Perón also founded the Eva Perón Foundation, a charity that would focus on poverty relief. Within two years, the Eva Perón Foundation passed out donations to hundreds of thousands of poor Argentinians.
It funded homes for the impoverished and offered pensions to the elderly. The foundation opened new schools and libraries, and it cemented Evita’s reputation as Argentina’s greatest patron of the poor.
But Eva Perón also had enemies. Argentina’s upper class was slow to accept the actress who grew up in poverty. So was the Army, which did not want a woman on Juan Perón’s reelection ticket.
By the time Juan Perón sailed to a second term in 1951, Eva Perón had begun to struggle with cervical cancer, a condition with few treatments in the early 1950s.
The Tragedy Of Eva Perón’s Death
Although a massive crowd cheered Evita on, encouraging her to run on her husband’s ticket anyway, Perón declined. Publicly, she devoted herself to the poor. Privately, she underwent a serious health battle.
In the months before Eva Perón’s death, the First Lady grew noticeably ill. In her last public appearance in June 1952, she accepted the title “Spiritual Leader of the Nation.” She died on July 26, 1952, at just 33 years old.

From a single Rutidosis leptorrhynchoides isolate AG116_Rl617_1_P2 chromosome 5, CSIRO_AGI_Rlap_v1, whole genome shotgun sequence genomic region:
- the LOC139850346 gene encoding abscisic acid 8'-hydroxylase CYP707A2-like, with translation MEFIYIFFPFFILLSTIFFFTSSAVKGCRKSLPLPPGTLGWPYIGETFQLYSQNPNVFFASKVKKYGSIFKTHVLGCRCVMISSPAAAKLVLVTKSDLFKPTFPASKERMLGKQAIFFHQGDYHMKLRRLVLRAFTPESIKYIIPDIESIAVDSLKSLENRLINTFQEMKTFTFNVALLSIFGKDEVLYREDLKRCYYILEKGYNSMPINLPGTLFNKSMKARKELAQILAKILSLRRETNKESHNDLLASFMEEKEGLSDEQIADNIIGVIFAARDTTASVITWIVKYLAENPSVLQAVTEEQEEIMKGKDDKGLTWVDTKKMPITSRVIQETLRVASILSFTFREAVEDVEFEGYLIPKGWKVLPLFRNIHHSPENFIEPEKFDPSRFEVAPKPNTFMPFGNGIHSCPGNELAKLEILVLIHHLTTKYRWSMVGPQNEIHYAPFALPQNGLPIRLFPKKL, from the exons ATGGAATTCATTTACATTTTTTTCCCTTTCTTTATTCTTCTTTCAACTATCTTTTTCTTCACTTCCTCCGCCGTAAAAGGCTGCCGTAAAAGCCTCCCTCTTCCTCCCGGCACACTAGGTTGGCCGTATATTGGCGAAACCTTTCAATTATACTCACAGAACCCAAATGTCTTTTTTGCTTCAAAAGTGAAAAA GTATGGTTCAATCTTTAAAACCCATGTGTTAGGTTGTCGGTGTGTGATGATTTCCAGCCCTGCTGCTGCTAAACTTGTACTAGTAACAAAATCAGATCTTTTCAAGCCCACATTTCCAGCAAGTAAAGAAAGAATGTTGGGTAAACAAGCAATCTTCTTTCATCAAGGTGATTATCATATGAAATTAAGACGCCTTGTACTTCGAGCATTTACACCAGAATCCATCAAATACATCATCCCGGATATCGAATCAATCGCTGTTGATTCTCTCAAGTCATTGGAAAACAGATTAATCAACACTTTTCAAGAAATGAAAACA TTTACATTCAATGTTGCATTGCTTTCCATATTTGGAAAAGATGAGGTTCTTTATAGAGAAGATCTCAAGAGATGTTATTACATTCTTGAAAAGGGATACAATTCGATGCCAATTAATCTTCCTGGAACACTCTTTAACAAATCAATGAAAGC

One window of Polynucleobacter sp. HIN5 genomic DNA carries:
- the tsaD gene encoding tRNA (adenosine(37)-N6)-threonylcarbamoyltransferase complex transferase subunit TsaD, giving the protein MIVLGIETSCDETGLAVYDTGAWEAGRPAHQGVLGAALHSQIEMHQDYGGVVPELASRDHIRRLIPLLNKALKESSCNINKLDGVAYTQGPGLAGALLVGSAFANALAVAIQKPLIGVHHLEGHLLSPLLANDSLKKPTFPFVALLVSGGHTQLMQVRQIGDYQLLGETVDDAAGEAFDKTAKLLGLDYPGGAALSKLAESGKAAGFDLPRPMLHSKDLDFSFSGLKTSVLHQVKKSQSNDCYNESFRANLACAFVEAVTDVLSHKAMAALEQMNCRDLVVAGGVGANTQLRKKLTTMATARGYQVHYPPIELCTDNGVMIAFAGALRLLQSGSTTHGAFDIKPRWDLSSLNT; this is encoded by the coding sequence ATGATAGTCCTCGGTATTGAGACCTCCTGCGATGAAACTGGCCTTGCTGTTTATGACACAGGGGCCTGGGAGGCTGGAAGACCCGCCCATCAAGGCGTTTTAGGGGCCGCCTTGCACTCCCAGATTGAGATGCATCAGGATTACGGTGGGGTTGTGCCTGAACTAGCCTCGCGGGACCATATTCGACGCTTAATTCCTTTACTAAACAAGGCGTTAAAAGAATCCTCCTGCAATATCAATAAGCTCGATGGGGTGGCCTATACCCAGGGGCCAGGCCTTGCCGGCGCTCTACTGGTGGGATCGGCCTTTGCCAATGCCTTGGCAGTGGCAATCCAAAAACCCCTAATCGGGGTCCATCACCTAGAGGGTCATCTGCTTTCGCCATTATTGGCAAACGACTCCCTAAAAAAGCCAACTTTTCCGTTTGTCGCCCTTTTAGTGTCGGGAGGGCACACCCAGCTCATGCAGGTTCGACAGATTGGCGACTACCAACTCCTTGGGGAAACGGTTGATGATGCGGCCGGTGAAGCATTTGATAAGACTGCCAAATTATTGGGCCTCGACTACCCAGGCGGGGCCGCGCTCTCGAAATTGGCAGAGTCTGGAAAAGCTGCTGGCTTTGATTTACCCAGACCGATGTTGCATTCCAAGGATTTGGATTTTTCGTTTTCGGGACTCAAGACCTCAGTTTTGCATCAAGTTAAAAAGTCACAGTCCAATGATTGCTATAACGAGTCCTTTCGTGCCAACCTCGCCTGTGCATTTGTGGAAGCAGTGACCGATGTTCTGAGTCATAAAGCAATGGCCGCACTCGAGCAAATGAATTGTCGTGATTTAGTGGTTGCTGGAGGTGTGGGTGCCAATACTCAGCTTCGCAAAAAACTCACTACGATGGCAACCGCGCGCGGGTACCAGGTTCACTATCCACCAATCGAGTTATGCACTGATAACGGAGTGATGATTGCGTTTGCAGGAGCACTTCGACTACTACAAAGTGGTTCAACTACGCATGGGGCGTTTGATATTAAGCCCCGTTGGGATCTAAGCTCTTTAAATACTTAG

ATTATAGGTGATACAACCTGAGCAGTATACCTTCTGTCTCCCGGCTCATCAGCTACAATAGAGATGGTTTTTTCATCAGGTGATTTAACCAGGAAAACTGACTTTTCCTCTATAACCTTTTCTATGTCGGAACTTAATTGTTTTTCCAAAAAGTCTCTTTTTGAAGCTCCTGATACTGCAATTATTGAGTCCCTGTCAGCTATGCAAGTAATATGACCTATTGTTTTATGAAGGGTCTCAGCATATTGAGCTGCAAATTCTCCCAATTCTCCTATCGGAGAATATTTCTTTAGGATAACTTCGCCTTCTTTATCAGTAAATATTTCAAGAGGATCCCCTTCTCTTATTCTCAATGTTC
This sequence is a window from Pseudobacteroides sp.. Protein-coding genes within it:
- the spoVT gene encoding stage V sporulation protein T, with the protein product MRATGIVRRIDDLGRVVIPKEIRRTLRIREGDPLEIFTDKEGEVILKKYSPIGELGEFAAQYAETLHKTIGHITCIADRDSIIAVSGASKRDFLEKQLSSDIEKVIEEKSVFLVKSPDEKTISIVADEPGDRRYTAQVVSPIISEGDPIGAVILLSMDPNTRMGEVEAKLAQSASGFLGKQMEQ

Argentina fell into deep mourning for its beloved First Lady. Millions filled the streets. Flowers were placed outside the presidential palace.
The mourning president called on Dr. Pedro Ara to preserve Eva Perón’s body so she could lie in state. Ara mummified Evita in preparation for a memorial that would display her body.
Then, in 1955, Perón fled Argentina during a military coup. Evita’s body stayed behind. Uncertain what to do with the body, Perón’s successors sent her to Italy. Eva Perón’s remains didn’t return to Buenos Aires until 1971.
Exploring The First Lady’s Legacy
Eva Perón was deeply beloved. As 88-year-old Clementia Beba Gill recalled of her decades later, “I saw her in the lift in Congress and she held my hand. I told her she meant everything to me.”
After Eva Perón’s death, her dedication to the poor earned their undying loyalty. Her foundation continued its charitable mission. And the myth of Evita grew so large that it threatened to obscure Eva Perón the person.
In 1974, writer V.S. Naipul traveled to Argentina to write an essay on Eva Perón. Frustratingly, he found it nearly impossible to separate the truth from the fiction surrounding the beloved Evita. “So the truth begins to disappear,” Naipul declared, “it is not relevant to the legend.”
While Perón’s detractors derided her as a social climber who did not know her place, her legend only grew more blinding with the award-winning musical written by Andrew Lloyd Webber and Tim Rice, followed by the 1996 movie starring Madonna.
Was Evita the striving optimist depicted on stage and screen? The fictional Evita was perhaps more libertine than the true woman, but both rose to the highest levels of power for a woman of their time and devoted their lives to helping the powerless.
Eva Perón shaped Argentina’s history. Next, read about another powerful woman, Manuelita Saenz, the revolutionary who saved Simon Bolivar’s life. Then, learn about Latina civil rights activist Dolores Huerta.